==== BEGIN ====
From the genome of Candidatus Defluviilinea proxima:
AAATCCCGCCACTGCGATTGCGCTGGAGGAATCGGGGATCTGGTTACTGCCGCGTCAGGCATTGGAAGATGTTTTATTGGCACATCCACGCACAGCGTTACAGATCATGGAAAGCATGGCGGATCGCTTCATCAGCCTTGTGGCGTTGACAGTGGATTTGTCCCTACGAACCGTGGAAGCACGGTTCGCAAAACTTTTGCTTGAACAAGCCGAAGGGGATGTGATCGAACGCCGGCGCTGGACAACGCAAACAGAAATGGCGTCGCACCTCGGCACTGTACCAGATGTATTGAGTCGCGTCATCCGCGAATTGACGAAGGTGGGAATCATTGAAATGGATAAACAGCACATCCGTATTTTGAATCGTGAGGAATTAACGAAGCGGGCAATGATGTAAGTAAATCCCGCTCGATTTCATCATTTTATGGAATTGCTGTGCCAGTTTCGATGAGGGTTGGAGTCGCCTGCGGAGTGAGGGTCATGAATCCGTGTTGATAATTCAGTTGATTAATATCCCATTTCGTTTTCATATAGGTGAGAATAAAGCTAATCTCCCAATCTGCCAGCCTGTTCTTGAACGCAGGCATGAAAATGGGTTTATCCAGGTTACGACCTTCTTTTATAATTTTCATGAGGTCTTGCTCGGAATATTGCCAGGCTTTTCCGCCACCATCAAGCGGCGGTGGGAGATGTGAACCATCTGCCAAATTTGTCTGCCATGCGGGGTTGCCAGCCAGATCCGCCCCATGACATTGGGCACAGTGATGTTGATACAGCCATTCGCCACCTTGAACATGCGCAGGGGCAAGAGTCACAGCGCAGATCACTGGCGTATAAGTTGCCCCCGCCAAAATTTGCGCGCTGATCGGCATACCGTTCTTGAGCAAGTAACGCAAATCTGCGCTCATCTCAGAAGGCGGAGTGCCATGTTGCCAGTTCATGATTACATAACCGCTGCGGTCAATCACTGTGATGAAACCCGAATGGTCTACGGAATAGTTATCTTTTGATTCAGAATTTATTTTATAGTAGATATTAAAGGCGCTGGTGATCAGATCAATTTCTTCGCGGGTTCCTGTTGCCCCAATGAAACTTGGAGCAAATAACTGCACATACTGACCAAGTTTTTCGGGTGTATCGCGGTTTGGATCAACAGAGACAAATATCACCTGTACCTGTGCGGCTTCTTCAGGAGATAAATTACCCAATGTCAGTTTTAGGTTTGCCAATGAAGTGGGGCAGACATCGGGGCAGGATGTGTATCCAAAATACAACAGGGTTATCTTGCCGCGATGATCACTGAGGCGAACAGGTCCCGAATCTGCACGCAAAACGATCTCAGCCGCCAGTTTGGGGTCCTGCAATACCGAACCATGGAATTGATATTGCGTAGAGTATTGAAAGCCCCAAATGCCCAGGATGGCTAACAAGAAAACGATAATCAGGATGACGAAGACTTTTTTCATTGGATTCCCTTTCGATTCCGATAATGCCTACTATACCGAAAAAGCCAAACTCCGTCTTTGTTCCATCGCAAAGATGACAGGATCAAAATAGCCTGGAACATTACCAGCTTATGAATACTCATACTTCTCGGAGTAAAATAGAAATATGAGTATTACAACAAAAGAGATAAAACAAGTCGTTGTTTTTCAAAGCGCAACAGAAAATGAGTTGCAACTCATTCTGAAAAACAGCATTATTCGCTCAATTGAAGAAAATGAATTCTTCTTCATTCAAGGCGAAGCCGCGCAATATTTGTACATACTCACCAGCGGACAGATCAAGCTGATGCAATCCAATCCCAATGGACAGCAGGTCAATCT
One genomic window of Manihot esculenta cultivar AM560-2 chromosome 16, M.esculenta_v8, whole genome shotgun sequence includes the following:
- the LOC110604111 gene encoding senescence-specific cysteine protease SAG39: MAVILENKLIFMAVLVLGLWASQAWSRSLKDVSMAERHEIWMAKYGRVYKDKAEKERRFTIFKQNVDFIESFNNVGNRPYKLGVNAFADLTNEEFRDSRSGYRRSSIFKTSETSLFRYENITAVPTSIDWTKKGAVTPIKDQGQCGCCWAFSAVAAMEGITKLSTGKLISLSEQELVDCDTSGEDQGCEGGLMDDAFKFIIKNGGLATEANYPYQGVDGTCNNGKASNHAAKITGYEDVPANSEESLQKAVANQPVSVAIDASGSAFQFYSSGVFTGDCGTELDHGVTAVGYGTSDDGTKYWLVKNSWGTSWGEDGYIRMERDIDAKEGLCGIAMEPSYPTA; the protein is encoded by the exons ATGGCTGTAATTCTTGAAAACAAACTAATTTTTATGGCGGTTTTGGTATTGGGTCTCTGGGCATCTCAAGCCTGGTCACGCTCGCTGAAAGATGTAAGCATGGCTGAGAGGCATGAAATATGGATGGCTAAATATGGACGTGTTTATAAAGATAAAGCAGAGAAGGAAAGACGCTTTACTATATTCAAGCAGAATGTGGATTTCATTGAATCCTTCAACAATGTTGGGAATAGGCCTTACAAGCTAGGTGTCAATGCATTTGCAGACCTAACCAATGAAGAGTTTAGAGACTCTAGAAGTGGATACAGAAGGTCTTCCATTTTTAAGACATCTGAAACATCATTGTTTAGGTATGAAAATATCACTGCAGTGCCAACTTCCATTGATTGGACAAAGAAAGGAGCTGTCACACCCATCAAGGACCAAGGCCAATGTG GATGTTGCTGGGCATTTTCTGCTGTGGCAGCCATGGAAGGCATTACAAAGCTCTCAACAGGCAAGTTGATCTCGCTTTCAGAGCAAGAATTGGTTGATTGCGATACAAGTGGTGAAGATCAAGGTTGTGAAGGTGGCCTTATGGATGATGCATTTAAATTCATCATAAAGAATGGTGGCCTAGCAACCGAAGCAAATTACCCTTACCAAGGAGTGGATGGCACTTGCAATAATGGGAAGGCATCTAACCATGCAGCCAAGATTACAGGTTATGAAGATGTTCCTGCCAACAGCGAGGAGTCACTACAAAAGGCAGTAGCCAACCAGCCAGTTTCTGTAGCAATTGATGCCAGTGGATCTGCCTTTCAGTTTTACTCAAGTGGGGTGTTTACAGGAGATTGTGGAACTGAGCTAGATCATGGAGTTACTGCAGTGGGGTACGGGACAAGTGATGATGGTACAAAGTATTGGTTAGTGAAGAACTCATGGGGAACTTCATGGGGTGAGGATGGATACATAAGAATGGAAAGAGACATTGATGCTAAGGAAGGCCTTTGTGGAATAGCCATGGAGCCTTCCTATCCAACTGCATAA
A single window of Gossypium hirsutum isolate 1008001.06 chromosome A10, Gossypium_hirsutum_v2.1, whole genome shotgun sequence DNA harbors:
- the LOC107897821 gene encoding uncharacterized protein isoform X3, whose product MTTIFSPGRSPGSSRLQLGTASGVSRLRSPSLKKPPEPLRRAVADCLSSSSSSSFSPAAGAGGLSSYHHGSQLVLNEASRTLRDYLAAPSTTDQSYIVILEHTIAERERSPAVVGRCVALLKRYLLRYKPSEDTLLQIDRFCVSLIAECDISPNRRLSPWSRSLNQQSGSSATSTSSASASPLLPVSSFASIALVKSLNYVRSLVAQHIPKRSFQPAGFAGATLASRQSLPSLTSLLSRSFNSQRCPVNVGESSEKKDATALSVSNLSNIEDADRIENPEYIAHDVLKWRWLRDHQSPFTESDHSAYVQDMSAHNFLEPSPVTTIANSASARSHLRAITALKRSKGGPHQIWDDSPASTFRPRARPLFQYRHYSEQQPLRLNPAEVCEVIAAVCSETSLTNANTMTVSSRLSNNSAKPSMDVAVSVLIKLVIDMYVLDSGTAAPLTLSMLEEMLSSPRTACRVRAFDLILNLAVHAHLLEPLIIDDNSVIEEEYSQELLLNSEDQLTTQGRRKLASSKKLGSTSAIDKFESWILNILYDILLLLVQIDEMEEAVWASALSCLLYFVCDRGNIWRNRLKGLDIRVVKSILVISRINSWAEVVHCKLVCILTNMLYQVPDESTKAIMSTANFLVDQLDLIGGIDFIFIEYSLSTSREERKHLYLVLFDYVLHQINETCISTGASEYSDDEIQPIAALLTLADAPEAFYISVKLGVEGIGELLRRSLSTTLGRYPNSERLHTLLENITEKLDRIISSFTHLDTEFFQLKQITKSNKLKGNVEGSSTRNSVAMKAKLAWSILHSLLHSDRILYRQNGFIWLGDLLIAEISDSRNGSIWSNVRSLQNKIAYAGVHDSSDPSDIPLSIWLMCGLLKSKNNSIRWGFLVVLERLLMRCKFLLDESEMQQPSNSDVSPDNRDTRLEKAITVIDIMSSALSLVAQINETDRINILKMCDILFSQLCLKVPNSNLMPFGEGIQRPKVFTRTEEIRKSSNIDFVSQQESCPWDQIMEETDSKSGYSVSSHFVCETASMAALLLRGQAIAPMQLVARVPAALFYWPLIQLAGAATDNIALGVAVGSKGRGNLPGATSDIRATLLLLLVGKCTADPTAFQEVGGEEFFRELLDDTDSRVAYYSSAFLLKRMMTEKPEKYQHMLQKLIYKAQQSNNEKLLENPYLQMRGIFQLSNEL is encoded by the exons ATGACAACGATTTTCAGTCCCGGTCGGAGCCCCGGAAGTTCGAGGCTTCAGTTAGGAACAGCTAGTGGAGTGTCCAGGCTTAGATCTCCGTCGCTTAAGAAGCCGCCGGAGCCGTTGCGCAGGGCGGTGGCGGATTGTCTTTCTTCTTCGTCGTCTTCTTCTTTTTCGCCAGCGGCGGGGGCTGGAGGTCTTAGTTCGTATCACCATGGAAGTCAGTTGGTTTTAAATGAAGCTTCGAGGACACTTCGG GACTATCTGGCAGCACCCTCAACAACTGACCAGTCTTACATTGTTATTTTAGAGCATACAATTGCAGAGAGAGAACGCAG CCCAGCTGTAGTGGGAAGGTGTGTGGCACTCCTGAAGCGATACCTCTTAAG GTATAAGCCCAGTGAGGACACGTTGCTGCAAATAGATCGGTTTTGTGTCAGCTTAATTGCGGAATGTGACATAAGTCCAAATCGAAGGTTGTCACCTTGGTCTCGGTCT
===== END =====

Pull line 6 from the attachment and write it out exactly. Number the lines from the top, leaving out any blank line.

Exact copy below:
- the LOC107897821 gene encoding uncharacterized protein isoform X3, whose product MTTIFSPGRSPGSSRLQLGTASGVSRLRSPSLKKPPEPLRRAVADCLSSSSSSSFSPAAGAGGLSSYHHGSQLVLNEASRTLRDYLAAPSTTDQSYIVILEHTIAERERSPAVVGRCVALLKRYLLRYKPSEDTLLQIDRFCVSLIAECDISPNRRLSPWSRSLNQQSGSSATSTSSASASPLLPVSSFASIALVKSLNYVRSLVAQHIPKRSFQPAGFAGATLASRQSLPSLTSLLSRSFNSQRCPVNVGESSEKKDATALSVSNLSNIEDADRIENPEYIAHDVLKWRWLRDHQSPFTESDHSAYVQDMSAHNFLEPSPVTTIANSASARSHLRAITALKRSKGGPHQIWDDSPASTFRPRARPLFQYRHYSEQQPLRLNPAEVCEVIAAVCSETSLTNANTMTVSSRLSNNSAKPSMDVAVSVLIKLVIDMYVLDSGTAAPLTLSMLEEMLSSPRTACRVRAFDLILNLAVHAHLLEPLIIDDNSVIEEEYSQELLLNSEDQLTTQGRRKLASSKKLGSTSAIDKFESWILNILYDILLLLVQIDEMEEAVWASALSCLLYFVCDRGNIWRNRLKGLDIRVVKSILVISRINSWAEVVHCKLVCILTNMLYQVPDESTKAIMSTANFLVDQLDLIGGIDFIFIEYSLSTSREERKHLYLVLFDYVLHQINETCISTGASEYSDDEIQPIAALLTLADAPEAFYISVKLGVEGIGELLRRSLSTTLGRYPNSERLHTLLENITEKLDRIISSFTHLDTEFFQLKQITKSNKLKGNVEGSSTRNSVAMKAKLAWSILHSLLHSDRILYRQNGFIWLGDLLIAEISDSRNGSIWSNVRSLQNKIAYAGVHDSSDPSDIPLSIWLMCGLLKSKNNSIRWGFLVVLERLLMRCKFLLDESEMQQPSNSDVSPDNRDTRLEKAITVIDIMSSALSLVAQINETDRINILKMCDILFSQLCLKVPNSNLMPFGEGIQRPKVFTRTEEIRKSSNIDFVSQQESCPWDQIMEETDSKSGYSVSSHFVCETASMAALLLRGQAIAPMQLVARVPAALFYWPLIQLAGAATDNIALGVAVGSKGRGNLPGATSDIRATLLLLLVGKCTADPTAFQEVGGEEFFRELLDDTDSRVAYYSSAFLLKRMMTEKPEKYQHMLQKLIYKAQQSNNEKLLENPYLQMRGIFQLSNEL is encoded by the exons ATGACAACGATTTTCAGTCCCGGTCGGAGCCCCGGAAGTTCGAGGCTTCAGTTAGGAACAGCTAGTGGAGTGTCCAGGCTTAGATCTCCGTCGCTTAAGAAGCCGCCGGAGCCGTTGCGCAGGGCGGTGGCGGATTGTCTTTCTTCTTCGTCGTCTTCTTCTTTTTCGCCAGCGGCGGGGGCTGGAGGTCTTAGTTCGTATCACCATGGAAGTCAGTTGGTTTTAAATGAAGCTTCGAGGACACTTCGG GACTATCTGGCAGCACCCTCAACAACTGACCAGTCTTACATTGTTATTTTAGAGCATACAATTGCAGAGAGAGAACGCAG CCCAGCTGTAGTGGGAAGGTGTGTGGCACTCCTGAAGCGATACCTCTTAAG GTATAAGCCCAGTGAGGACACGTTGCTGCAAATAGATCGGTTTTGTGTCAGCTTAATTGCGGAATGTGACATAAGTCCAAATCGAAGGTTGTCACCTTGGTCTCGGTCT